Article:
Monitoring your application is important - full stop. When the response time plummet’s you want to know before your customers do…and certainly before you bother to check your twitter feed.
There are lots of options here, and a lot of them require a ton of upfront investment in terms of time and effort. However, a simple way to get started is to simply log total request durations and track the number of successful and failed responses.
This way you can setup alerts when the success rate is below a certain threshold, or when the mean response time goes from 80ms to 2s.
TL;DR - monitor your requests
I’m going to use the statsd-instrument gem written by Shopify. It takes care of handling different backends based on the environment, provides a clean wrapper around StatsD calls, and ships with a railtie.
To get started, you’ll need to add the gem to your Gemfile and add an initializer.
As I mentioned, the gem takes care of using different backends per environment.
The special cases are:
staging- calls are sent via UDP to
test- calls are ignored
All other environments will log calls to
For more details, check the README for statsd-instrument.
To measure request duration, we can use middleware. The trick here is to insert it at position 0. That way the entire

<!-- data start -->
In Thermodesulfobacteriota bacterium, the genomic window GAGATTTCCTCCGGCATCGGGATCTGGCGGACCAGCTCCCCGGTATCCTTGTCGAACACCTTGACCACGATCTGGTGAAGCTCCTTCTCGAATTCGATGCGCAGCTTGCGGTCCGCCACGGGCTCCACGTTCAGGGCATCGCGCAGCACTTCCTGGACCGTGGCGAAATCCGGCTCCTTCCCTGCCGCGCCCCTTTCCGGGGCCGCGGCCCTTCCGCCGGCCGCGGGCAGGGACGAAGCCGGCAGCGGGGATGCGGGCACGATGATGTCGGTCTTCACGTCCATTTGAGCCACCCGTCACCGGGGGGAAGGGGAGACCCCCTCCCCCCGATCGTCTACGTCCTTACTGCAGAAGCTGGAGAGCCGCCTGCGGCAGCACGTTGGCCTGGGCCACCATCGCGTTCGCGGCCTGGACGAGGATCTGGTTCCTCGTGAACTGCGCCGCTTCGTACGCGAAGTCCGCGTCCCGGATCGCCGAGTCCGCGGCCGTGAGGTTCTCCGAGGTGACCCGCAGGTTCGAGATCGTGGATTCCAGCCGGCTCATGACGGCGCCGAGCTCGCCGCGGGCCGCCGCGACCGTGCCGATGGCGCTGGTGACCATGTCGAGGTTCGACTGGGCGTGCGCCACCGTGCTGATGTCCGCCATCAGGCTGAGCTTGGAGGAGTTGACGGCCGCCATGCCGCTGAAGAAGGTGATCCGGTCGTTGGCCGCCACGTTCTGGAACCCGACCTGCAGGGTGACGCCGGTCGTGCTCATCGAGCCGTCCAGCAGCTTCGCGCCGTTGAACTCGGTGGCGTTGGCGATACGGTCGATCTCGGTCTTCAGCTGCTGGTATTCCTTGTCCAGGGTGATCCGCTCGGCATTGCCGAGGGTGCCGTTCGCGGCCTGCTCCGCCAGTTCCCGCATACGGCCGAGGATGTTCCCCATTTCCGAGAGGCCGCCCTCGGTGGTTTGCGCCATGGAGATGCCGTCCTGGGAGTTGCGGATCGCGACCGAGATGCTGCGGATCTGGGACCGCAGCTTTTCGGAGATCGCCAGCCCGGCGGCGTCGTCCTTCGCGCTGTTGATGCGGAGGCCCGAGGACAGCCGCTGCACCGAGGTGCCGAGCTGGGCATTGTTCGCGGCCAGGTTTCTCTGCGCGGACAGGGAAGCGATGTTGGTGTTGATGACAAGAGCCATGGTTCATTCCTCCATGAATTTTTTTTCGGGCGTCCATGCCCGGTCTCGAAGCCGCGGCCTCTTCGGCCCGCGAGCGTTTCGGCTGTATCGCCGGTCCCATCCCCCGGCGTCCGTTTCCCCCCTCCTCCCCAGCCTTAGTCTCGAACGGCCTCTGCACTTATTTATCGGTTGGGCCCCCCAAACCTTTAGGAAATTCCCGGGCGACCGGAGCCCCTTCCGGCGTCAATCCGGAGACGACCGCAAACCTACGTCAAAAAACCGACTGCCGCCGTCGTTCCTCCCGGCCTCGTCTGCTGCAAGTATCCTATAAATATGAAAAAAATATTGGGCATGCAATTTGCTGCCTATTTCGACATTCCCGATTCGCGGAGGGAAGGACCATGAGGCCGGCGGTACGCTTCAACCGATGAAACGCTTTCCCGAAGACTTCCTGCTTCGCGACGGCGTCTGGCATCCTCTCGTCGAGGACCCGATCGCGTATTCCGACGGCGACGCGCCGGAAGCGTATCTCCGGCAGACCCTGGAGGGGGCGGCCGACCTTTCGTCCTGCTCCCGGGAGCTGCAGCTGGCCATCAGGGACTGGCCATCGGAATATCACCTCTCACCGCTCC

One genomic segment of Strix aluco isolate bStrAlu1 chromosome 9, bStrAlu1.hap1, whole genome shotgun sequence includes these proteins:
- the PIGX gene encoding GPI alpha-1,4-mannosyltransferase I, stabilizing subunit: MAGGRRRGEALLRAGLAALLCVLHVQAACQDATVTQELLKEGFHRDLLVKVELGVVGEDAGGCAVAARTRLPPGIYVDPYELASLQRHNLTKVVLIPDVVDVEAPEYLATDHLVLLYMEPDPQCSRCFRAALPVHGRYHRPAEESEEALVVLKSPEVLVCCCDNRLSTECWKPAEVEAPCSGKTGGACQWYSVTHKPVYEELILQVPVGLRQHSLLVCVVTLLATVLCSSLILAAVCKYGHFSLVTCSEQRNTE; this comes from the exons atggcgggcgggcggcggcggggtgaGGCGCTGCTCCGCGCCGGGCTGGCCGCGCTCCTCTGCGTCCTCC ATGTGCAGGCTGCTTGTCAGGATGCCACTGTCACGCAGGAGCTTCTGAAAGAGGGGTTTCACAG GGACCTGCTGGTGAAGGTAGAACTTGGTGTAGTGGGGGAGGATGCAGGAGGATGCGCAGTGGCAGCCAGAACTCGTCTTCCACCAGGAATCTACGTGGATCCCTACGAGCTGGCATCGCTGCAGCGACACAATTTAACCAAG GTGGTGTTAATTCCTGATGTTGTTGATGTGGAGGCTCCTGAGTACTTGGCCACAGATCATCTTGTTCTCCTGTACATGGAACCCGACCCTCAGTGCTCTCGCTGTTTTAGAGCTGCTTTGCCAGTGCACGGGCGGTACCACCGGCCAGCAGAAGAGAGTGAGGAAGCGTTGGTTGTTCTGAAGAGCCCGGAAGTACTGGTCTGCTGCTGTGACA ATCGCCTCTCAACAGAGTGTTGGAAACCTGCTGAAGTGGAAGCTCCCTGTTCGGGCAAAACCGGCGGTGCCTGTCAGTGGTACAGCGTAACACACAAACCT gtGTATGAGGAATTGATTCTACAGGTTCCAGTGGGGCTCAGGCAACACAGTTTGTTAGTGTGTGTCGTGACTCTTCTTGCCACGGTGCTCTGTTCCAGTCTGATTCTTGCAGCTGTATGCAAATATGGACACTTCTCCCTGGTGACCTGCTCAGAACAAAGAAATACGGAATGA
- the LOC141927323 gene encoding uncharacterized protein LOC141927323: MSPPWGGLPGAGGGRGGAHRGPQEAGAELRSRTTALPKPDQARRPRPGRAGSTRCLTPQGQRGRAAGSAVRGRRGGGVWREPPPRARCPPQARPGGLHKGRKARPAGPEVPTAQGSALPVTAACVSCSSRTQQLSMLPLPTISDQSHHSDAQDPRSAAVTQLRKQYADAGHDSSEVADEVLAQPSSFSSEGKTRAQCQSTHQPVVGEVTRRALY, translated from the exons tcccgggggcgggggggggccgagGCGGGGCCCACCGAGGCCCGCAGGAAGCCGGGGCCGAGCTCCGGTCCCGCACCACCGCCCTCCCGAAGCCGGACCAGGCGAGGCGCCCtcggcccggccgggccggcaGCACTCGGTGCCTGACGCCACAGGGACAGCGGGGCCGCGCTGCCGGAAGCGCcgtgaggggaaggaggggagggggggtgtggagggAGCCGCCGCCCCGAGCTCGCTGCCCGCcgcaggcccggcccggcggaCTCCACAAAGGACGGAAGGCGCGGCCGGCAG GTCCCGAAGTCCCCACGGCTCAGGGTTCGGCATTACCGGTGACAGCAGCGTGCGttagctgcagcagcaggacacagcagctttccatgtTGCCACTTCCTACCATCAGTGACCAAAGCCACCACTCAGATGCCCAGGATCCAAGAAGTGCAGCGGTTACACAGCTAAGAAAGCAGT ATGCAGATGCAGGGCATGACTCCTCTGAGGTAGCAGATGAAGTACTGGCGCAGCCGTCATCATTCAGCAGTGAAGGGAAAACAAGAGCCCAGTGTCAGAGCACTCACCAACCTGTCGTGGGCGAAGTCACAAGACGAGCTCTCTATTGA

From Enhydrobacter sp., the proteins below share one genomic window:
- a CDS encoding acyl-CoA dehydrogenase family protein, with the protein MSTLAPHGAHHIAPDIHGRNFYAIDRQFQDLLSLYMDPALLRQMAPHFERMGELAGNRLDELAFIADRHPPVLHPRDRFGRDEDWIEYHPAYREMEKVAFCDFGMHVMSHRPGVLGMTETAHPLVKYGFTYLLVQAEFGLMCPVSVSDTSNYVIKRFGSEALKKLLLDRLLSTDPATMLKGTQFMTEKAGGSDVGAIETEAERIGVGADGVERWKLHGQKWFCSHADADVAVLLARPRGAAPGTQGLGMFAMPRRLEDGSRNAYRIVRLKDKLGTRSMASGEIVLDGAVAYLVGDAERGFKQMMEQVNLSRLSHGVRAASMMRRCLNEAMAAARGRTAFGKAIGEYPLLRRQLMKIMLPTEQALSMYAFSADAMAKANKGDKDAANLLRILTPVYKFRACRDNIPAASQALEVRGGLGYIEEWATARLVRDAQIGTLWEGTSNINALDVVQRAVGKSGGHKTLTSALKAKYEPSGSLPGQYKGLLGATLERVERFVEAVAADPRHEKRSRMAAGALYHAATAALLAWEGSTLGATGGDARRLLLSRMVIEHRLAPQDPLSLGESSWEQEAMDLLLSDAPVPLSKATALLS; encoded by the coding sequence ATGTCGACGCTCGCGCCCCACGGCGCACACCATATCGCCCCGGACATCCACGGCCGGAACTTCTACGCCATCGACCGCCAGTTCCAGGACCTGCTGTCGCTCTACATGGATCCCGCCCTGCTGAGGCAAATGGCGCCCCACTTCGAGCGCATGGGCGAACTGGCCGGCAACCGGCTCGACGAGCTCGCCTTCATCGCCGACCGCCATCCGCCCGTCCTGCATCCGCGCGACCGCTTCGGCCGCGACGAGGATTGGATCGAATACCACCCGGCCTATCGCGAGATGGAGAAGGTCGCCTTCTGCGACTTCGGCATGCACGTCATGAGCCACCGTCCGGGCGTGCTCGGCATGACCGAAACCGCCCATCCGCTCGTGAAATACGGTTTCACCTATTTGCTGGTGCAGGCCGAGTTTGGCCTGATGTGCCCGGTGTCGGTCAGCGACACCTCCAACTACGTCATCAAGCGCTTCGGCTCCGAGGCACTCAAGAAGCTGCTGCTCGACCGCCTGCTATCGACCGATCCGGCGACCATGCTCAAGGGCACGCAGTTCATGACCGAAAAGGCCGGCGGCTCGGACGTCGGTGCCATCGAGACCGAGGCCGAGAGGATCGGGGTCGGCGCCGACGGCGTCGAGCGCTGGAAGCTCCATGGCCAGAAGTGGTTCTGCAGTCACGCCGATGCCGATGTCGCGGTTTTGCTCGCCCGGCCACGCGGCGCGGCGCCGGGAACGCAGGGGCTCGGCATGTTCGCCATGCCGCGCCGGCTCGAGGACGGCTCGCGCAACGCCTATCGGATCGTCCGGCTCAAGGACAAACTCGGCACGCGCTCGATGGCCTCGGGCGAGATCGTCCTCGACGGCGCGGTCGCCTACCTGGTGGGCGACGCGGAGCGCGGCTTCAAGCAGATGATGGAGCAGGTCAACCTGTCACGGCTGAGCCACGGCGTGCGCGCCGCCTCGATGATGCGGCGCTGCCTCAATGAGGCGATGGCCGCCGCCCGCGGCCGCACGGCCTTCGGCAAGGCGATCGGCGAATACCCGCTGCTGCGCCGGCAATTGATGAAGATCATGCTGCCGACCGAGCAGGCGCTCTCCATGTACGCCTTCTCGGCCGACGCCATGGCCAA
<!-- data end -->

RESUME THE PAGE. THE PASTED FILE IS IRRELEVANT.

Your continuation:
request lives and dies within the middleware’s
call method, making the measurement really simple.
In this post I’m going to create
Middleware::StatsDMonitor and expect Rails to find it in
middleware/statsd_monitor.rb (rather than
Fortunately, this isn’t the first time this has come up, and there is a solution. Add an acronym for
Normal controller tests don’t load the middleware stack. So for this, we’ll need to write an integration test. Add the
Now we can watch it fail so hard by running
Create the new middleware class in
Next, add the middleware to the beginning of the stack.
Finally, we need to go back to our StatsD initializer, and tell it to measure the calls.
bin/rake test:integration should now pass. Now you can setup alerts for request duration spikes. Or at least
show the average request time on a dashboard somewhere.
Request duration is a good start, but ideally, you’ll want to increment a counter everytime a response (that we’re
interested in) happens. This way you can setup alerts if
400, 404, 429, 500, or 502 responses spike, or if
302 responses dip.
Add the following tests to the integration test. Each one simply ensures that a particular counter was incremented.
To increment the right counter, we’re going to use
stats_count_if. This will increment the count if the supplied block
For those who didn’t want to read or just like copy pasta, here are the complete files.